With the recent surge of news regarding the destruction of Libya caused by heavy rainfall and subsequent flooding, it is worth looking back to better understand the nation’s current struggles. In the decade leading up to the tragic incident, the country underwent a period of devastating turmoil and unrest. As a result, the people of Libya were left completely unprepared and unable to anticipate the catastrophic storm.
The troubles began in 2011 with the ousting of Muammar Gaddafi, Libya’s long-time dictator. Following this, the nation’s government disintegrated and eventually devolved into a state of civil war by 2014. The fighting among rival factions over a severely weakened state made the nation utterly destitute and vulnerable.
Without a strong government to carry out the needs of its people and to manage resources effectively, Libya was left to an uncertain future. With nominimum guaranteed standards for health, education, or infrastructure, the population lacked even the most basic needs for protection.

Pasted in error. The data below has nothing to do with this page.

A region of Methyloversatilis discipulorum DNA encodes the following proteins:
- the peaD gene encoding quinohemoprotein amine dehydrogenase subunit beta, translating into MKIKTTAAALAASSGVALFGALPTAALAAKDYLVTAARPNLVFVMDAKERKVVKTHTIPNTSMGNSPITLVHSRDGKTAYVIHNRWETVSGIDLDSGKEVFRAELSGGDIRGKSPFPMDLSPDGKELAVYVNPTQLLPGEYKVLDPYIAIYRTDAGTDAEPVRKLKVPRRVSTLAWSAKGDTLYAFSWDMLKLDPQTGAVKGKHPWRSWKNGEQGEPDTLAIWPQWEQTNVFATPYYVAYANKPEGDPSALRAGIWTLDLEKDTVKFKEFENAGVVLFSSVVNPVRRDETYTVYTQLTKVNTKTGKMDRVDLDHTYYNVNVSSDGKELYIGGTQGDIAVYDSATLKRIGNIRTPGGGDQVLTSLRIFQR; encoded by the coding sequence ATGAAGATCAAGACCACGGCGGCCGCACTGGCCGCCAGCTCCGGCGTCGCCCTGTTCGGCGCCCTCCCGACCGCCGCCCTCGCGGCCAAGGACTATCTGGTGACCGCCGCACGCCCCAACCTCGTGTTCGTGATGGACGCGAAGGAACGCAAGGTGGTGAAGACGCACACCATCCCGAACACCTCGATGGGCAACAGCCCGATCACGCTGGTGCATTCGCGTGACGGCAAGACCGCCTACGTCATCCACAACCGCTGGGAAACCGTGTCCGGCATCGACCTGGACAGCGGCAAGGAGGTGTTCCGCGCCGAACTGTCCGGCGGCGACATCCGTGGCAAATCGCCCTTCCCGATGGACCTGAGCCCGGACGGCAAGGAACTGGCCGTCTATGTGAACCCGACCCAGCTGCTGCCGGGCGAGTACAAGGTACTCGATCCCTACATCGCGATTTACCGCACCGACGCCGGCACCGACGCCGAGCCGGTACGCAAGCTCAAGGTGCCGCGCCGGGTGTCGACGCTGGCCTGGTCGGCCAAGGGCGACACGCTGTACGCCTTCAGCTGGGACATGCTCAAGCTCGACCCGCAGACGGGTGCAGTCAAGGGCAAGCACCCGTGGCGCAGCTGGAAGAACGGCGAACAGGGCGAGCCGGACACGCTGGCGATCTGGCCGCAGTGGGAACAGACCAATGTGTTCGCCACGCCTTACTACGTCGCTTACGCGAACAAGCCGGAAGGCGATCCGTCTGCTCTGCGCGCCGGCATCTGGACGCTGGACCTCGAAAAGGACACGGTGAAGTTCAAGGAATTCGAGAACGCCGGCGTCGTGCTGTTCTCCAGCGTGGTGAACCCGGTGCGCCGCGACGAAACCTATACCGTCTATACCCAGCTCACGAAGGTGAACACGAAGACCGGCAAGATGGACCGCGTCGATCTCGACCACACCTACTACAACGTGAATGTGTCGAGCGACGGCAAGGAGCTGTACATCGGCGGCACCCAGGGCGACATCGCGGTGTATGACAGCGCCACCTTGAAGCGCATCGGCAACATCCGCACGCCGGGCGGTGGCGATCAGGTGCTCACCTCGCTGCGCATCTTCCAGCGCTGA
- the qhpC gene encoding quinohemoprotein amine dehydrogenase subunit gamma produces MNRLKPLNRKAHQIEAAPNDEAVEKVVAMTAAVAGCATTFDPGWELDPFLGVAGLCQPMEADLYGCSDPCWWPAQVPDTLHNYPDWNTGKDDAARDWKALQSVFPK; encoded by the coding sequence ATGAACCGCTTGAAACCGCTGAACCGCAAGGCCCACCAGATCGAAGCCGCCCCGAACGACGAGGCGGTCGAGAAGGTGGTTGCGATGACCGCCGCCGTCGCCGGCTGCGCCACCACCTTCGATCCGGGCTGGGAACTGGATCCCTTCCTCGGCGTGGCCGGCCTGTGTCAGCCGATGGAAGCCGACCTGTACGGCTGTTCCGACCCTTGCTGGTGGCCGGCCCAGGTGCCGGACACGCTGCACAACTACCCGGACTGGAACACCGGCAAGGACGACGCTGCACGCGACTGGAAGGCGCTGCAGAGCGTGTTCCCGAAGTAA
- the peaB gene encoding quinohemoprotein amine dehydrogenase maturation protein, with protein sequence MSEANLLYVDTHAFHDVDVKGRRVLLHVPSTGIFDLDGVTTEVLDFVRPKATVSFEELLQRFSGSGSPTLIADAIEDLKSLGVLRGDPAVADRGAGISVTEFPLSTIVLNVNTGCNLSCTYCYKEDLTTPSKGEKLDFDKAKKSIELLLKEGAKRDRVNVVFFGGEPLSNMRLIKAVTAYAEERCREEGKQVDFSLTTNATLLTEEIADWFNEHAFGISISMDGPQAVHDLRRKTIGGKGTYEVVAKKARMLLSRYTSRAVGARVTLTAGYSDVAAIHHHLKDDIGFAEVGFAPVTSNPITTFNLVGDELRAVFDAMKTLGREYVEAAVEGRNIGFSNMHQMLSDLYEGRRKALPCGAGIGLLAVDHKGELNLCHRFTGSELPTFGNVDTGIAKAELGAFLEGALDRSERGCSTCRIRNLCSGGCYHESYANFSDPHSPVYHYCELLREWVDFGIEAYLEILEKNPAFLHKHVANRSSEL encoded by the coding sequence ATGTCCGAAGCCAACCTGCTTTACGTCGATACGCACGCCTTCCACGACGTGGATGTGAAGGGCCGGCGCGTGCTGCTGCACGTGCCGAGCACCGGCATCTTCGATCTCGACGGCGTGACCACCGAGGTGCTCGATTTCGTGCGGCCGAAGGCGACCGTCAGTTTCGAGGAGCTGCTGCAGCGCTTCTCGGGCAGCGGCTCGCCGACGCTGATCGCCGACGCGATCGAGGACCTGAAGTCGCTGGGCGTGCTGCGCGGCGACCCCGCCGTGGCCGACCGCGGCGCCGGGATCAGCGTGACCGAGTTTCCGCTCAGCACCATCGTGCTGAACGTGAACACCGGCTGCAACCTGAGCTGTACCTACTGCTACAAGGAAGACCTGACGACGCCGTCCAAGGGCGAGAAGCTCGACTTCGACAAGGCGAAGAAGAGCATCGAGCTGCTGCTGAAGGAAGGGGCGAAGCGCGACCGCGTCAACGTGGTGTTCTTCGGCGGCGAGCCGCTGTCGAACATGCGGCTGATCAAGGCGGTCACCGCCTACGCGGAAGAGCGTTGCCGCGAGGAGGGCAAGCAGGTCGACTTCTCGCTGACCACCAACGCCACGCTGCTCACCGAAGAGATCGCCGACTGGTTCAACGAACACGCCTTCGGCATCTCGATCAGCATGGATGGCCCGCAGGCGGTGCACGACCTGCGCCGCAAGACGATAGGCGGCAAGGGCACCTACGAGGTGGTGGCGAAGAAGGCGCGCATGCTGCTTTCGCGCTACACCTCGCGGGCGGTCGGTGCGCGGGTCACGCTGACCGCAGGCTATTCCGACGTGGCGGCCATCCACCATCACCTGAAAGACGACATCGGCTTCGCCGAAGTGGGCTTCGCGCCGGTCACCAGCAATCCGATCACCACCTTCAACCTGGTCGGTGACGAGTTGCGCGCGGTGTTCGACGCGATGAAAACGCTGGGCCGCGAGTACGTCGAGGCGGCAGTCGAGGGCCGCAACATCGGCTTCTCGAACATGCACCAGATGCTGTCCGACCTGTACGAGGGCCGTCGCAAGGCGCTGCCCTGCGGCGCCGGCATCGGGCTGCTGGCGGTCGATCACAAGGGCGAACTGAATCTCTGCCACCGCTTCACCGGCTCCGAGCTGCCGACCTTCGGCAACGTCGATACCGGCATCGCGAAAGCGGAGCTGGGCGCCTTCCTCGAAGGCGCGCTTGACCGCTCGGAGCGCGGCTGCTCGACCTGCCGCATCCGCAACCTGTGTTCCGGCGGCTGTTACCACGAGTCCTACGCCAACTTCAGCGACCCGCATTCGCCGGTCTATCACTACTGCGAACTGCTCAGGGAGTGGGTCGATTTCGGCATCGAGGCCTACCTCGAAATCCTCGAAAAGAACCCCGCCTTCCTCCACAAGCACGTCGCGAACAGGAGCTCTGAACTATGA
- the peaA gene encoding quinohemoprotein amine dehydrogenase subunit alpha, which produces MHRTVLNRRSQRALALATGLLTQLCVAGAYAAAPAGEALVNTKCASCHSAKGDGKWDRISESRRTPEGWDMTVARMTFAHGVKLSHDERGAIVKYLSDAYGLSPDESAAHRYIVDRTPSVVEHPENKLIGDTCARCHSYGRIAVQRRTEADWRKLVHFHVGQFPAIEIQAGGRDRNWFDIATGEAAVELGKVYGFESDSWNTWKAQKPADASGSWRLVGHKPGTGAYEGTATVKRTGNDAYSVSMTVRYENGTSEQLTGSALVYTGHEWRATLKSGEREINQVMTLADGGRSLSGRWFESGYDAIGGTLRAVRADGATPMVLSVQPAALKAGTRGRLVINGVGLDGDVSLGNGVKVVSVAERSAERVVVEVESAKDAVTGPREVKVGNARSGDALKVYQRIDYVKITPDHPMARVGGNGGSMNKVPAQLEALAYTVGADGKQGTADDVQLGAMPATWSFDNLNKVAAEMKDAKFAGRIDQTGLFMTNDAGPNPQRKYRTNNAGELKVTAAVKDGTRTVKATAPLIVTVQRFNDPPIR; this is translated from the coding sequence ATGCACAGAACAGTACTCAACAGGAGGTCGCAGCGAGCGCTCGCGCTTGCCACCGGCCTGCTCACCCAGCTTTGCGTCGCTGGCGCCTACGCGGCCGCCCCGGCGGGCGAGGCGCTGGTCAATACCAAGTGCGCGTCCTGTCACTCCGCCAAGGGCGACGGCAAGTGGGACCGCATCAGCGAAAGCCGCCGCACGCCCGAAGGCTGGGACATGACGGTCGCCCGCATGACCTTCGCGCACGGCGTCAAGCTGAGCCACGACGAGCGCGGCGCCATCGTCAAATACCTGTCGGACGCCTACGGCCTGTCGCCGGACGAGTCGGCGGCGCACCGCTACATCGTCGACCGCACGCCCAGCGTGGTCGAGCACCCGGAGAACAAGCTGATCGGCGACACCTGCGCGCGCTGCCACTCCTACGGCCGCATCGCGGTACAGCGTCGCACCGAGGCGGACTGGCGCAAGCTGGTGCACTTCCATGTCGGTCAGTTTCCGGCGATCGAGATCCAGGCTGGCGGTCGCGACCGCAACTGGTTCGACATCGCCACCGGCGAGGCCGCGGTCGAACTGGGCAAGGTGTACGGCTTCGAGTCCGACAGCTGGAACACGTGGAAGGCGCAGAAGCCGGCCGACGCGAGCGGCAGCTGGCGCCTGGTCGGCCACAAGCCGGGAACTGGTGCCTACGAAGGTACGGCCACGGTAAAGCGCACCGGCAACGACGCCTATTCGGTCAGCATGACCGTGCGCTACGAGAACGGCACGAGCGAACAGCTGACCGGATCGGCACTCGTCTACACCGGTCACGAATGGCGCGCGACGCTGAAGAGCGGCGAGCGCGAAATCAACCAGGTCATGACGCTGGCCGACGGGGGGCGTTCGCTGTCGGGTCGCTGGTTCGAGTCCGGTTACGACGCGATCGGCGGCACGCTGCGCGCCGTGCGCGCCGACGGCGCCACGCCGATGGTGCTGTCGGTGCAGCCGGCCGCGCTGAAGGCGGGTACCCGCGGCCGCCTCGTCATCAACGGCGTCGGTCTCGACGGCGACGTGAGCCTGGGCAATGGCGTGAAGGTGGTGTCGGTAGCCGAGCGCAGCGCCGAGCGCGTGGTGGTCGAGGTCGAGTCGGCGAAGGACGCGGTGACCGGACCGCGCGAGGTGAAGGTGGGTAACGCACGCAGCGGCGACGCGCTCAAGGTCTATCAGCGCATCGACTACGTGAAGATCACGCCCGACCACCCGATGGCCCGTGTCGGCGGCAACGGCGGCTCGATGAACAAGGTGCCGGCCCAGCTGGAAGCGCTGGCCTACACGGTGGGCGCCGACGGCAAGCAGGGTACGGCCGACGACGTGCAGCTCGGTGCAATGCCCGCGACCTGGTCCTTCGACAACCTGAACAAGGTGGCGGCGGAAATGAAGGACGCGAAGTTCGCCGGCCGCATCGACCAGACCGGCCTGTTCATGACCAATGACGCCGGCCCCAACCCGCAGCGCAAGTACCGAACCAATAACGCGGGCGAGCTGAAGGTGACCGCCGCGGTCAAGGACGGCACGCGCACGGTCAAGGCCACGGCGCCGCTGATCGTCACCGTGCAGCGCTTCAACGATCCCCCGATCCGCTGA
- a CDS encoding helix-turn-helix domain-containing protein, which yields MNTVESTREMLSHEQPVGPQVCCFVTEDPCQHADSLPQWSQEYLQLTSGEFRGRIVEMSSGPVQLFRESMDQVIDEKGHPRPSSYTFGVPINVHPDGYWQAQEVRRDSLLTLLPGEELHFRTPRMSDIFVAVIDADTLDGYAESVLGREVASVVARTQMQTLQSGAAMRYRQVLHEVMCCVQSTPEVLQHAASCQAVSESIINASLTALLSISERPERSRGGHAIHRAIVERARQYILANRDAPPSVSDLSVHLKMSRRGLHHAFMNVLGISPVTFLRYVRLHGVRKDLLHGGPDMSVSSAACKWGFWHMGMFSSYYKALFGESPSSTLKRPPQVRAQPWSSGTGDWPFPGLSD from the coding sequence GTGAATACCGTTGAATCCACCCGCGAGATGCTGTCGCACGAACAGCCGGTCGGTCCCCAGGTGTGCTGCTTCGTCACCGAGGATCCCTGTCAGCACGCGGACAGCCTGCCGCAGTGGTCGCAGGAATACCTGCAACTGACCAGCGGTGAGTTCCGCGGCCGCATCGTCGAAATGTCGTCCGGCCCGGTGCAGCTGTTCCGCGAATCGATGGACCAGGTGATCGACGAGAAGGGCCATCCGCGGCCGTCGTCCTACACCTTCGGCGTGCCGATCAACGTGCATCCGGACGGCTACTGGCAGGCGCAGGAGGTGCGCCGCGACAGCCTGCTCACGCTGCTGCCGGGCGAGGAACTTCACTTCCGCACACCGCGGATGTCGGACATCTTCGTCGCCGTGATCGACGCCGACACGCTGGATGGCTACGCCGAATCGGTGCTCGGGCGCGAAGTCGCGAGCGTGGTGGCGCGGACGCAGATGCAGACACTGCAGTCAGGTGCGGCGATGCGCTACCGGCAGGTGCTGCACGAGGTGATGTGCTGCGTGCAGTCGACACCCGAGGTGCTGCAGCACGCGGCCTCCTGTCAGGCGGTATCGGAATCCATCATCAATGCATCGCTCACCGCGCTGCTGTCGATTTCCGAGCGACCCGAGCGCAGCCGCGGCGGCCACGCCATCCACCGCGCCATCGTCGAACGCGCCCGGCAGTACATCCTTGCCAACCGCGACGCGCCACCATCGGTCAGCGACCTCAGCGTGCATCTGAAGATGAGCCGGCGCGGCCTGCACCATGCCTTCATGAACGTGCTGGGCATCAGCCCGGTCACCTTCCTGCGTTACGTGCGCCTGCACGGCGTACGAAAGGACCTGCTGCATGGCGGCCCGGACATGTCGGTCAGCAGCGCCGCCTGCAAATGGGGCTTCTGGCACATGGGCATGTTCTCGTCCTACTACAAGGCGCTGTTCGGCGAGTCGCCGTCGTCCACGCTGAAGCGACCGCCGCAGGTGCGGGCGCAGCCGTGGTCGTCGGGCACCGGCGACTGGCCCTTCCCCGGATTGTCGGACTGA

It was in the midst of this prolonged strife that the storm of 2020 struck the country with devastating force. Although meteorologists had predicted torrents of rain and flooding weeks beforehand, the nation’s people were unprepared and unable to cope with the consequences that followed.
The catastrophe left entire cities underwater and hundreds of families homeless. With the aid of NGOs, however, some of the victims were able to find refuge. Nonetheless, with the nation still in a state of disarray, and security largely absent, the task of recovery will prove a difficult and prolonged one.
In the end, it is clear that the decade-long struggle of Libya in the past decade left the nation unequipped to weather the storms of the present. This serves as a reminder that the injustices of the wars of the past must be addressed to avoid disastrous consequences in the future. In this way, we can hope to mitigate the worry of future catastrophes and build a more risk-averse and organized approach to weathering further storms.